Live And Let Die: The Jamaica Version

Following on from our look at Jamaica, the Caribbean island where Ian Fleming owned a house and wrote all the James Bond adventures, we take a look at the road trip taken by 007 on the trail of Mr Big in Live And Let Die.

When Ian Fleming wrote Live And Let Die, James Bond visited a Jamaica that was very much under colonial rule and very different from the island we know today. Fleming was writing in the early 1950s and the island that he writes about is largely unspoilt by mass tourism.

James Bond arrives on the island from New York and is collected from Kingston airport by Commander John Strangways, the local secret service man for the Caribbean. Strangways drives Bond to his house in the Blue Mountains and updates him on Mr Big, who Bond has already encountered in New York.

Mr Big has based himself at the “Isle of Surprise” – a fictional former stronghold of the pirate Bloody Morgan situated on the North coast, but close to Fleming’s house, Goldeneye – and so Strangways has rented accommodation close by at Beau Desert, the remains of one of the early nineteenth century great houses.

He has also fixed him with a house on the other side of the island where Bond can prepare for his assignment and get into shape, as well as arranging for a local fisherman named Quarrel to assist Bond on his mission.

Quarrel picks 007 up from his hotel in Kingston [A on the map] the following morning in Strangways’ Sunbeam Talbot coupé and they make their way along the Junction Road through Castleton [B] and Port Maria [C] before the road to the Shark Bay to reconnoitre Mr Big’s hideaway from a distance. Having completed their observation, they drive along the northern coast in to the far side of Montego Bay [E], where they have lunch, passing through Oracabessa [D] and Ocho Rios on the way.

After lunch they continue on to the west coast of the island, to “Manatee Bay”, although the location – the western tip of the island – would seem to put them at Negril [F]. Here Bond spends a week preparing for his mission – his training regime is overseen by Quarrel, consisting of running, swimming, sailing and snorkelling.

At the same time he cuts out alcohol completely as well as restricting his cigarette consumption to ten a day and at the end of each day Bond receives a half hour massage from Quarrel so that at the end of the week Bond is ready to take on the might of Mr Big.

David Leigh founded The James Bond Dossier in 2002. A fan of 007 since the age of 8, he is also author of The Complete Guide to the Drinks of James Bond. You can order a copy here if you don't own it already.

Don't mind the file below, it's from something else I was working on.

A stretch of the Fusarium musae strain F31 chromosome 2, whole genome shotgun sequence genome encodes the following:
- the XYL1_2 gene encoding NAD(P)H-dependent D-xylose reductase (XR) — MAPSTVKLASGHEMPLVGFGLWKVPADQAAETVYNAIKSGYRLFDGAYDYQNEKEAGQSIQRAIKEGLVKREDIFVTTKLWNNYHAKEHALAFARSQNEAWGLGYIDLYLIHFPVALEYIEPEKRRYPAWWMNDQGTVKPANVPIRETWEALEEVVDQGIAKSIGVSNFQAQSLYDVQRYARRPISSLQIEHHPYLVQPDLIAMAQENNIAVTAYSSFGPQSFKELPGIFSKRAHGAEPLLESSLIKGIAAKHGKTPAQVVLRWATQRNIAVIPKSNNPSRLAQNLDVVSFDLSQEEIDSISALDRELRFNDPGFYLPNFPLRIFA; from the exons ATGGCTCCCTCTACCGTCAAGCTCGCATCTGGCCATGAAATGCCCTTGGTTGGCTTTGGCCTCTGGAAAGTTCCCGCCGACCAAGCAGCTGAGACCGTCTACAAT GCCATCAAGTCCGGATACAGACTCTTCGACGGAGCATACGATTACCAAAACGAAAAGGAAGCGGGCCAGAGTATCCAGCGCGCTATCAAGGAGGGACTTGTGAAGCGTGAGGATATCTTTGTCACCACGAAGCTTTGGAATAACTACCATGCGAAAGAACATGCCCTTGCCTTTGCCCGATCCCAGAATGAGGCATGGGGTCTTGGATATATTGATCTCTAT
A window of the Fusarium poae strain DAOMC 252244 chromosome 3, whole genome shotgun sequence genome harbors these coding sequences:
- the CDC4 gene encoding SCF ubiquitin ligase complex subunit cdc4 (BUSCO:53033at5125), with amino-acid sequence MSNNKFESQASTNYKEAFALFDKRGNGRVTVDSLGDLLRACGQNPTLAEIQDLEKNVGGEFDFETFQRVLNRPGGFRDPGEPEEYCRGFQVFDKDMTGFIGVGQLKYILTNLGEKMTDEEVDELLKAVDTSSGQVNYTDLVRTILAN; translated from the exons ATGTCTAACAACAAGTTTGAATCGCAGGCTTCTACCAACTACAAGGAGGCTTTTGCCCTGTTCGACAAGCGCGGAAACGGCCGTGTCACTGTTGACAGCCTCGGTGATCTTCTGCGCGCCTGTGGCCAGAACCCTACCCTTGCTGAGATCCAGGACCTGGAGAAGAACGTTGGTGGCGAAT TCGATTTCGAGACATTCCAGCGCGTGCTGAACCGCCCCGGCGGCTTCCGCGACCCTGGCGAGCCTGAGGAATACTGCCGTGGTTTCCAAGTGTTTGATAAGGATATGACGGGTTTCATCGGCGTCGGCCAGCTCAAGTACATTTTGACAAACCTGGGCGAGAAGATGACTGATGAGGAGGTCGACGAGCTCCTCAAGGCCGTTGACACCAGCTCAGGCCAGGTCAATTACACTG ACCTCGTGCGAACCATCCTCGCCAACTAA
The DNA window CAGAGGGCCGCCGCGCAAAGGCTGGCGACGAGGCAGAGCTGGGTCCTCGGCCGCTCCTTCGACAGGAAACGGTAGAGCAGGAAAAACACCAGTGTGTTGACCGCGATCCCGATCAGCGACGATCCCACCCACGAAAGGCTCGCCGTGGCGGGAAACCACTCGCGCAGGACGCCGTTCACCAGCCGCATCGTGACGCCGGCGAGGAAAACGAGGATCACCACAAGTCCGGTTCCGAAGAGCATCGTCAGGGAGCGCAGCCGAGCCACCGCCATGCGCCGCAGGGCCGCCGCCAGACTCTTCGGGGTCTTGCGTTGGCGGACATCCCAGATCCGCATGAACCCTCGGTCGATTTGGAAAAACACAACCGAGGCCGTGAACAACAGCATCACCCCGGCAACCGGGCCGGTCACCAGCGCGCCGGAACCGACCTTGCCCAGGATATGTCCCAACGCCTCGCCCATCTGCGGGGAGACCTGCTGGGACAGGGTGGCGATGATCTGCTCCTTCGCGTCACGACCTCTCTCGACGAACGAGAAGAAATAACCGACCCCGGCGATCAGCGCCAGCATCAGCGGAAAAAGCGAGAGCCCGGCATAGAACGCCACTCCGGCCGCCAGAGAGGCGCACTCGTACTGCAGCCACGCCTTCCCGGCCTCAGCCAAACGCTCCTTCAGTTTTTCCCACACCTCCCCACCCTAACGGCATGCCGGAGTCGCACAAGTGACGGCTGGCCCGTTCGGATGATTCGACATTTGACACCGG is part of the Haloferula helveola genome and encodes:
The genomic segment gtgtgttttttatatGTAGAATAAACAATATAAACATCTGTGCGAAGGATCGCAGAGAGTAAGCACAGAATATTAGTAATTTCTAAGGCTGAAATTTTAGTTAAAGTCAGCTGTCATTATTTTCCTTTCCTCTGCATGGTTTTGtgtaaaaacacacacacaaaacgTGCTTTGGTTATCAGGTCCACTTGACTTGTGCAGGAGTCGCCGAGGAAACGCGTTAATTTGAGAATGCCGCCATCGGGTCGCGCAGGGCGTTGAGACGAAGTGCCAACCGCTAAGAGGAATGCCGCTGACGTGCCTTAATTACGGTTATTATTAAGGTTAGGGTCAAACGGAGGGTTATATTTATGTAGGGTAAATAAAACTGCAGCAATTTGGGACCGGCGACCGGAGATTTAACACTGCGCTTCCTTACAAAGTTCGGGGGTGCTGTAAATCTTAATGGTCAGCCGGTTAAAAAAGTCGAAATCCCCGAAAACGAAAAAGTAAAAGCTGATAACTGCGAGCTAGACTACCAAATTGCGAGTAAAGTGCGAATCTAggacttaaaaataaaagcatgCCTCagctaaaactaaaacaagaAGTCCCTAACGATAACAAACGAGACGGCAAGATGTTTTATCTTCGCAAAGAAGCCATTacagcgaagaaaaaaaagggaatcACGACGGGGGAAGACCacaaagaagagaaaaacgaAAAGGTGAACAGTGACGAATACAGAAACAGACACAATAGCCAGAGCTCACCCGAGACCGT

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5 Responses to “Live And Let Die: The Jamaica Version”

  • David Dorward

    This article makes me want to go to Jamica today!

    David Dorward

  • robert semple

    If you look at photos from the gardens of Firefly Noel Coward’s home near Port Maria in Jamaica you will see a bay ad rising out of the bay is a small island andI think this is where Fleming got his idea for The Isle of Surprise rising out of the water like a tall Grey cake toped with green icing on a china blue plate

  • Peter

    As a teenager, “Dr No” was my first brush with Jamaica and it left an indelible impression. I’ve long wanted to visit the island and hope I’ll achieve that dream before it’s time to cash in my chips! Thanks, M, for an evocative James Bond/”Dr No” road trail map. Maybe you could do the same for “Live and Let Die” and other Bond novels, please?

  • Greg Jinkerson

    Hi Peter! As a matter of fact, this piece does cover the road trip from “Live and Let Die”. “Dr No” also takes place in Jamaica, which may have caused the confusion.

    M, thanks for the fun recital of Bond’s run up to Mr. Big. The nighttime swim approach to Big’s lair is one of the most gripping passages in the whole series. The explosion of Big’s barge and rescue of Solitaire are a fitting climax.

  • M

    Thanks to all for the comments. I will be adding more travel articles over the next few months.

    @robert – Well spotted! The island is Cabarita, off Port Maria: